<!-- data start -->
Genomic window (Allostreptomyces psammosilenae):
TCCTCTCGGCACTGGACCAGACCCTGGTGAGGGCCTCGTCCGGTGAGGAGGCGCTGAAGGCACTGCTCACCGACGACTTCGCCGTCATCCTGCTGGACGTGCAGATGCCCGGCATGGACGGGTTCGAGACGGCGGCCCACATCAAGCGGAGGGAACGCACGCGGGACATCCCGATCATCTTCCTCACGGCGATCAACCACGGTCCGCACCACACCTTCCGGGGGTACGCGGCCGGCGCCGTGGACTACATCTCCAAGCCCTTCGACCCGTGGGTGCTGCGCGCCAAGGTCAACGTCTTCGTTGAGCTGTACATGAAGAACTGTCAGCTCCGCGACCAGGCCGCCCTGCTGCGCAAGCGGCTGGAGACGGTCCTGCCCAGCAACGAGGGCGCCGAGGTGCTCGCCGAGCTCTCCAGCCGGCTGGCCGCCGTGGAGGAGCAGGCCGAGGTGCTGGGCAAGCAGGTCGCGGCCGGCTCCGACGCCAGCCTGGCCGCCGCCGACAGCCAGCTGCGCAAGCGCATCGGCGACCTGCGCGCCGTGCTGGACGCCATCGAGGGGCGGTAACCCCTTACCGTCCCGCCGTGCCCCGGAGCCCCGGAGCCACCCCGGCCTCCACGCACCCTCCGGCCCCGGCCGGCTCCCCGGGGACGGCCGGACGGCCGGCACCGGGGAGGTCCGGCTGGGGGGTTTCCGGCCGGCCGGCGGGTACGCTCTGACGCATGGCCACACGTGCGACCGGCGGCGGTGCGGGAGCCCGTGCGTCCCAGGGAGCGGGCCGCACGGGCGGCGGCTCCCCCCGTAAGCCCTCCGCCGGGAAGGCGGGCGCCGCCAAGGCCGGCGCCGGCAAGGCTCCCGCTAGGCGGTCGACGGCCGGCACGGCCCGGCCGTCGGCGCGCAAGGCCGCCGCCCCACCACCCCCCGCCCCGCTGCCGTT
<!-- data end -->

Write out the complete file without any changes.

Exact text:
Genomic window (Allostreptomyces psammosilenae):
TCCTCTCGGCACTGGACCAGACCCTGGTGAGGGCCTCGTCCGGTGAGGAGGCGCTGAAGGCACTGCTCACCGACGACTTCGCCGTCATCCTGCTGGACGTGCAGATGCCCGGCATGGACGGGTTCGAGACGGCGGCCCACATCAAGCGGAGGGAACGCACGCGGGACATCCCGATCATCTTCCTCACGGCGATCAACCACGGTCCGCACCACACCTTCCGGGGGTACGCGGCCGGCGCCGTGGACTACATCTCCAAGCCCTTCGACCCGTGGGTGCTGCGCGCCAAGGTCAACGTCTTCGTTGAGCTGTACATGAAGAACTGTCAGCTCCGCGACCAGGCCGCCCTGCTGCGCAAGCGGCTGGAGACGGTCCTGCCCAGCAACGAGGGCGCCGAGGTGCTCGCCGAGCTCTCCAGCCGGCTGGCCGCCGTGGAGGAGCAGGCCGAGGTGCTGGGCAAGCAGGTCGCGGCCGGCTCCGACGCCAGCCTGGCCGCCGCCGACAGCCAGCTGCGCAAGCGCATCGGCGACCTGCGCGCCGTGCTGGACGCCATCGAGGGGCGGTAACCCCTTACCGTCCCGCCGTGCCCCGGAGCCCCGGAGCCACCCCGGCCTCCACGCACCCTCCGGCCCCGGCCGGCTCCCCGGGGACGGCCGGACGGCCGGCACCGGGGAGGTCCGGCTGGGGGGTTTCCGGCCGGCCGGCGGGTACGCTCTGACGCATGGCCACACGTGCGACCGGCGGCGGTGCGGGAGCCCGTGCGTCCCAGGGAGCGGGCCGCACGGGCGGCGGCTCCCCCCGTAAGCCCTCCGCCGGGAAGGCGGGCGCCGCCAAGGCCGGCGCCGGCAAGGCTCCCGCTAGGCGGTCGACGGCCGGCACGGCCCGGCCGTCGGCGCGCAAGGCCGCCGCCCCACCACCCCCCGCCCCGCTGCCGTT